Origin of excrete
OTHER WORDS FROM excreteex·cret·er, nounex·cre·tive, adjectiveun·ex·cret·ed, adjective
Words nearby excrete
How to use excrete in a sentence
More photosynthesis means more carbon dioxide is siphoned out of the atmosphere and excreted back into the earth as organic compounds.
The compound allyl methyl sulphide takes longer for the body to metabolize and excrete than the others, so the next time you have garlic breath, you will know why.There’s a science to food pairing, and you can learn it here|Peter Coucquyt, Bernard Lahousse, and Johan Langenbick|October 22, 2020|Popular-Science
Plants excrete oxygen as their waste product — and we can’t live without it.
When we breathe out that carbon dioxide, we are excreting it.
They excrete their chemical waste through the membrane that separates them from their environment.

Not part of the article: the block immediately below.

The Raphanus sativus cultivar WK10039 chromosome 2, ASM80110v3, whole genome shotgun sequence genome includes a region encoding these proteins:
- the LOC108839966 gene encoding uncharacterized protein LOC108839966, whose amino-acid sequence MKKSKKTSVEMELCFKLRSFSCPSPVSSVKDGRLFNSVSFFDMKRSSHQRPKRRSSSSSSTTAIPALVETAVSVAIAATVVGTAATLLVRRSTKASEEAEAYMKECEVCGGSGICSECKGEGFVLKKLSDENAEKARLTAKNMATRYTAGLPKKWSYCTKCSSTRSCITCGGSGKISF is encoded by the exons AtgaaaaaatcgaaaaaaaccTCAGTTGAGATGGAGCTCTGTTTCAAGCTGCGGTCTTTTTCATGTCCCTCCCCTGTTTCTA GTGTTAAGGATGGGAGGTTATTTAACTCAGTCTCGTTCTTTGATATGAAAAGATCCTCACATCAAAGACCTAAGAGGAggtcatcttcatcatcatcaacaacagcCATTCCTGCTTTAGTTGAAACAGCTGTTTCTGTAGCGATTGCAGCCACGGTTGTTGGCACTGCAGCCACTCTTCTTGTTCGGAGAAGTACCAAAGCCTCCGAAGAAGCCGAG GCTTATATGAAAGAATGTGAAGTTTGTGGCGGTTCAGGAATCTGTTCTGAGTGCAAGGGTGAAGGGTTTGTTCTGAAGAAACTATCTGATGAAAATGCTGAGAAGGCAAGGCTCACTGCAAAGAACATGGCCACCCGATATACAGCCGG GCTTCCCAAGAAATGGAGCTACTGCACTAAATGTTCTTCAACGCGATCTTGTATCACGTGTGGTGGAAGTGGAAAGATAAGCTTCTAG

Ebola causes the body to excrete fluids that are teeming with the virus.
Hormonal excesses in the blood require a clean and healthy liver to metabolize and excrete.Can Food Make You Infertile? Foods to Eat and Avoid|Anneli Rufus|December 9, 2011|DAILY BEAST
In disease, the amount of solids depends mainly upon the activity of metabolism and the ability of the kidneys to excrete.A Manual of Clinical Diagnosis|James Campbell Todd
Now the system labours to excrete them in solution, even when in excess; and often succeeds in doing so.The Action of Medicines in the System|Frederick William Headland
In fact, this fluid would seem to be produced by most of the Rhynchota, for the Psyllid and Aleurodid also excrete it.
They excrete a sweet, sticky liquid called “honey-dew,” and cause the leaves to curl or drop.Studies of Trees|Jacob Joshua Levison
A little duct or vessel, destined to receive secreted fluids, and to excrete or discharge them; also, a secretory vessel.